Instead of expecting God to send angels to swoop in and rescue him from the human experience of suffering—Jesus endured it, taking all of the world’s sin and hatred onto himself—absorbing it, rather than returning it—so it would lose its power, and then he rose victorious to show that indeed, nothing, not even death nor the devil himself, can separate us from the love of God in Christ Jesus our Lord.

So, if this Lent, you want to follow this Jesus for 40 days of prayer, fasting, and resisting temptation, the first thing is to remember—it is the HOW that matters. Like Jesus, your identity is clear from the beginning: beloved Child of God, filled with Holy Spirit. The question is, how are you going to live your life as a Christian? How are you going to deal with your stress, your unhealthy habits, your relationship conflicts, your struggles for success and meaning and power, as a Christian, as a Jesus-follower, as someone who can never be separated from the love of God in Christ Jesus our Lord?

The temptation is always for a quick fix, a short cut that feels good in the moment, doing things our way, by our own effort, self-sufficiency and will-power which can be laced with some good. But we follow Jesus who says, “one cannot live by bread alone, and "Worship the Lord your God, and serve only him," and “Do not put the Lord your God to the test.” We follow Jesus who trusts in God’s way, no matter what. Ask Jesus to help you put your trust in God to work through you and give you the strength, guidance, wisdom and peace you need!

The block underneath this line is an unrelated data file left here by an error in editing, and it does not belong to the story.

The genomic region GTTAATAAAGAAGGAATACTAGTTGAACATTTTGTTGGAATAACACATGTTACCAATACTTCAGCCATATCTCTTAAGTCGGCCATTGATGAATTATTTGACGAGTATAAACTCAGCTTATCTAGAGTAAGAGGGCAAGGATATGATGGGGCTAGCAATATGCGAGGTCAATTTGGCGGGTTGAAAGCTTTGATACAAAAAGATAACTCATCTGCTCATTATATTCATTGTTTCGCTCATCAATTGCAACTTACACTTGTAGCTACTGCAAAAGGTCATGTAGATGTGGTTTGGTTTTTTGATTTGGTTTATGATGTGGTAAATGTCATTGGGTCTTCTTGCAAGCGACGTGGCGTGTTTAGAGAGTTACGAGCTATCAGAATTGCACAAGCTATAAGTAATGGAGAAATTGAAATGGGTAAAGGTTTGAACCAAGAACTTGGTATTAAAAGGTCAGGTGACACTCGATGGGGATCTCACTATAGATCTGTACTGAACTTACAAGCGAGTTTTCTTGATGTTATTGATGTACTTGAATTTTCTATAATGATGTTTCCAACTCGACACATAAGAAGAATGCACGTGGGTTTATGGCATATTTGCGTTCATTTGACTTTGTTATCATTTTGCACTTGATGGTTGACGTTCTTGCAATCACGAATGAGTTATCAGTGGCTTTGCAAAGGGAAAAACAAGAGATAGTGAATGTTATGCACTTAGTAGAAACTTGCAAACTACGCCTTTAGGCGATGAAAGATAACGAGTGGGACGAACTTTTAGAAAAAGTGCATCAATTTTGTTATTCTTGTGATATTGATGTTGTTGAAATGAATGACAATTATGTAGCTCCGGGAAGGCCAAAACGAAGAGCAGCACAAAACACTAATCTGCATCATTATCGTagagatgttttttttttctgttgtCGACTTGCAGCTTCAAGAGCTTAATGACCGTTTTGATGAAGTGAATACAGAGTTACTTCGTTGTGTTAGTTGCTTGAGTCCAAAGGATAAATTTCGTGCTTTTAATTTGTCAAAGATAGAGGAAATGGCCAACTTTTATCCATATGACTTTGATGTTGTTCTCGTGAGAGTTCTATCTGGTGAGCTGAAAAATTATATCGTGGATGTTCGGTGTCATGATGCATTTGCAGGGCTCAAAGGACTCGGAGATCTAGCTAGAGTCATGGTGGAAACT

Maybe you are trying to give up chocolate or Starbucks, reduce your carbon footprint, get rid of plastic, or you want to eat a healthy amount of food on Taco Tuesday, and those are fine things to do during Lent as long as they are not about your own willpower and what you can accomplish on your own (things that are laced with good in our culture) because that is decidedly not about your relationship with God.

But if instead we say, “God is the Lord of my life and I turn every aspect of it over to God, especially this Lent, my unhealthy use of resources or my unhealthy craving for (fill in the blank) ____________sweets, caffeine, alcohol, Girl Scout cookies, tacos, social media….. which I turn to when stressed instead of God; and I ask God to help me turn to Christ instead of my craving …” Now we’re getting somewhere. I would love to have that conversation with you this Lent.

HOW you give up something makes all the difference when it is not about your own willpower, but rather about surrendering to God.